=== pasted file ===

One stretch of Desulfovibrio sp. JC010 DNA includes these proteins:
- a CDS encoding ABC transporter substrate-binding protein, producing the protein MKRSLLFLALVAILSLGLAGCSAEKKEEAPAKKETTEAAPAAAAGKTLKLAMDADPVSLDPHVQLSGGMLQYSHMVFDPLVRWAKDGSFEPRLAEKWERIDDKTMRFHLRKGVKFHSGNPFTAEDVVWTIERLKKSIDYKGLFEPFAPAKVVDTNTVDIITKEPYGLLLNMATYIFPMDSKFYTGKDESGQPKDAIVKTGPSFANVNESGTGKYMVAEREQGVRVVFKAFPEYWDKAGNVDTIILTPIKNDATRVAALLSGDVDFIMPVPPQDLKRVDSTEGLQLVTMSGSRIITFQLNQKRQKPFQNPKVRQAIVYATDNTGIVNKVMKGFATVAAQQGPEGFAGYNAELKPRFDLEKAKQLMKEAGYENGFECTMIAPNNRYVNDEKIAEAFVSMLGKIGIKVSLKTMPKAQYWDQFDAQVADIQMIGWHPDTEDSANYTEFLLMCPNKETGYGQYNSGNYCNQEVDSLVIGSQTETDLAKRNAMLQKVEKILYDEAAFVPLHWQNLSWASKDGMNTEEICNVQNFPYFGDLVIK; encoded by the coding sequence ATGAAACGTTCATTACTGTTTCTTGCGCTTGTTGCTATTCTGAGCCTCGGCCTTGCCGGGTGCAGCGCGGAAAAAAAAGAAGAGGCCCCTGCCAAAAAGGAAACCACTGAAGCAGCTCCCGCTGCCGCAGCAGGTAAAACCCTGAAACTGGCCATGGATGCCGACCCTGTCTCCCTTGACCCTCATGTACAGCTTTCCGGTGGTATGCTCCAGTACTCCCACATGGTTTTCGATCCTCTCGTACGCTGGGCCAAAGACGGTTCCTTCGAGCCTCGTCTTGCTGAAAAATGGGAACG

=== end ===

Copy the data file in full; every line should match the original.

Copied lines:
One stretch of Desulfovibrio sp. JC010 DNA includes these proteins:
- a CDS encoding ABC transporter substrate-binding protein, producing the protein MKRSLLFLALVAILSLGLAGCSAEKKEEAPAKKETTEAAPAAAAGKTLKLAMDADPVSLDPHVQLSGGMLQYSHMVFDPLVRWAKDGSFEPRLAEKWERIDDKTMRFHLRKGVKFHSGNPFTAEDVVWTIERLKKSIDYKGLFEPFAPAKVVDTNTVDIITKEPYGLLLNMATYIFPMDSKFYTGKDESGQPKDAIVKTGPSFANVNESGTGKYMVAEREQGVRVVFKAFPEYWDKAGNVDTIILTPIKNDATRVAALLSGDVDFIMPVPPQDLKRVDSTEGLQLVTMSGSRIITFQLNQKRQKPFQNPKVRQAIVYATDNTGIVNKVMKGFATVAAQQGPEGFAGYNAELKPRFDLEKAKQLMKEAGYENGFECTMIAPNNRYVNDEKIAEAFVSMLGKIGIKVSLKTMPKAQYWDQFDAQVADIQMIGWHPDTEDSANYTEFLLMCPNKETGYGQYNSGNYCNQEVDSLVIGSQTETDLAKRNAMLQKVEKILYDEAAFVPLHWQNLSWASKDGMNTEEICNVQNFPYFGDLVIK; encoded by the coding sequence ATGAAACGTTCATTACTGTTTCTTGCGCTTGTTGCTATTCTGAGCCTCGGCCTTGCCGGGTGCAGCGCGGAAAAAAAAGAAGAGGCCCCTGCCAAAAAGGAAACCACTGAAGCAGCTCCCGCTGCCGCAGCAGGTAAAACCCTGAAACTGGCCATGGATGCCGACCCTGTCTCCCTTGACCCTCATGTACAGCTTTCCGGTGGTATGCTCCAGTACTCCCACATGGTTTTCGATCCTCTCGTACGCTGGGCCAAAGACGGTTCCTTCGAGCCTCGTCTTGCTGAAAAATGGGAACG